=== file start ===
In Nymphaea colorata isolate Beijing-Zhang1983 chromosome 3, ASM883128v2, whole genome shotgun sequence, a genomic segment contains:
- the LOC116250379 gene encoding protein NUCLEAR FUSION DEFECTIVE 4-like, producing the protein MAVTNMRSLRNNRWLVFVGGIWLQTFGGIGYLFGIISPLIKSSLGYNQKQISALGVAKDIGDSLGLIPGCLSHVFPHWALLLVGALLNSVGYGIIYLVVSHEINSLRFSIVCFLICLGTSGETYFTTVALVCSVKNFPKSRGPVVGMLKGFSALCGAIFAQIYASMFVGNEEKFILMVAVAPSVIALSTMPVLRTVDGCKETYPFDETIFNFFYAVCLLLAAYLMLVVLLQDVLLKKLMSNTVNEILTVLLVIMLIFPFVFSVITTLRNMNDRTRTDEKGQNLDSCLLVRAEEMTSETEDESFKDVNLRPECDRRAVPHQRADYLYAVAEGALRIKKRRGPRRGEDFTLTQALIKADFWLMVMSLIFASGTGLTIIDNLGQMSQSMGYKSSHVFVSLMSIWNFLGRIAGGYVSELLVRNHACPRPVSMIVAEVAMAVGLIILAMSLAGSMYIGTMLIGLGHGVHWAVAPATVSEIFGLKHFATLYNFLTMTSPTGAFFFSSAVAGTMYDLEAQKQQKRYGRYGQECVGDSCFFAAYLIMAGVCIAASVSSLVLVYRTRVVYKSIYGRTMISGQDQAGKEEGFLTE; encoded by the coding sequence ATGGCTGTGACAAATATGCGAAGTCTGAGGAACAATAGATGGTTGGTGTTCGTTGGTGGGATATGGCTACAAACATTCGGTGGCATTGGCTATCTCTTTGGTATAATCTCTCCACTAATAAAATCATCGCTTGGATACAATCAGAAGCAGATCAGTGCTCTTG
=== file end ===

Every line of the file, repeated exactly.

In Nymphaea colorata isolate Beijing-Zhang1983 chromosome 3, ASM883128v2, whole genome shotgun sequence, a genomic segment contains:
- the LOC116250379 gene encoding protein NUCLEAR FUSION DEFECTIVE 4-like, producing the protein MAVTNMRSLRNNRWLVFVGGIWLQTFGGIGYLFGIISPLIKSSLGYNQKQISALGVAKDIGDSLGLIPGCLSHVFPHWALLLVGALLNSVGYGIIYLVVSHEINSLRFSIVCFLICLGTSGETYFTTVALVCSVKNFPKSRGPVVGMLKGFSALCGAIFAQIYASMFVGNEEKFILMVAVAPSVIALSTMPVLRTVDGCKETYPFDETIFNFFYAVCLLLAAYLMLVVLLQDVLLKKLMSNTVNEILTVLLVIMLIFPFVFSVITTLRNMNDRTRTDEKGQNLDSCLLVRAEEMTSETEDESFKDVNLRPECDRRAVPHQRADYLYAVAEGALRIKKRRGPRRGEDFTLTQALIKADFWLMVMSLIFASGTGLTIIDNLGQMSQSMGYKSSHVFVSLMSIWNFLGRIAGGYVSELLVRNHACPRPVSMIVAEVAMAVGLIILAMSLAGSMYIGTMLIGLGHGVHWAVAPATVSEIFGLKHFATLYNFLTMTSPTGAFFFSSAVAGTMYDLEAQKQQKRYGRYGQECVGDSCFFAAYLIMAGVCIAASVSSLVLVYRTRVVYKSIYGRTMISGQDQAGKEEGFLTE; encoded by the coding sequence ATGGCTGTGACAAATATGCGAAGTCTGAGGAACAATAGATGGTTGGTGTTCGTTGGTGGGATATGGCTACAAACATTCGGTGGCATTGGCTATCTCTTTGGTATAATCTCTCCACTAATAAAATCATCGCTTGGATACAATCAGAAGCAGATCAGTGCTCTTG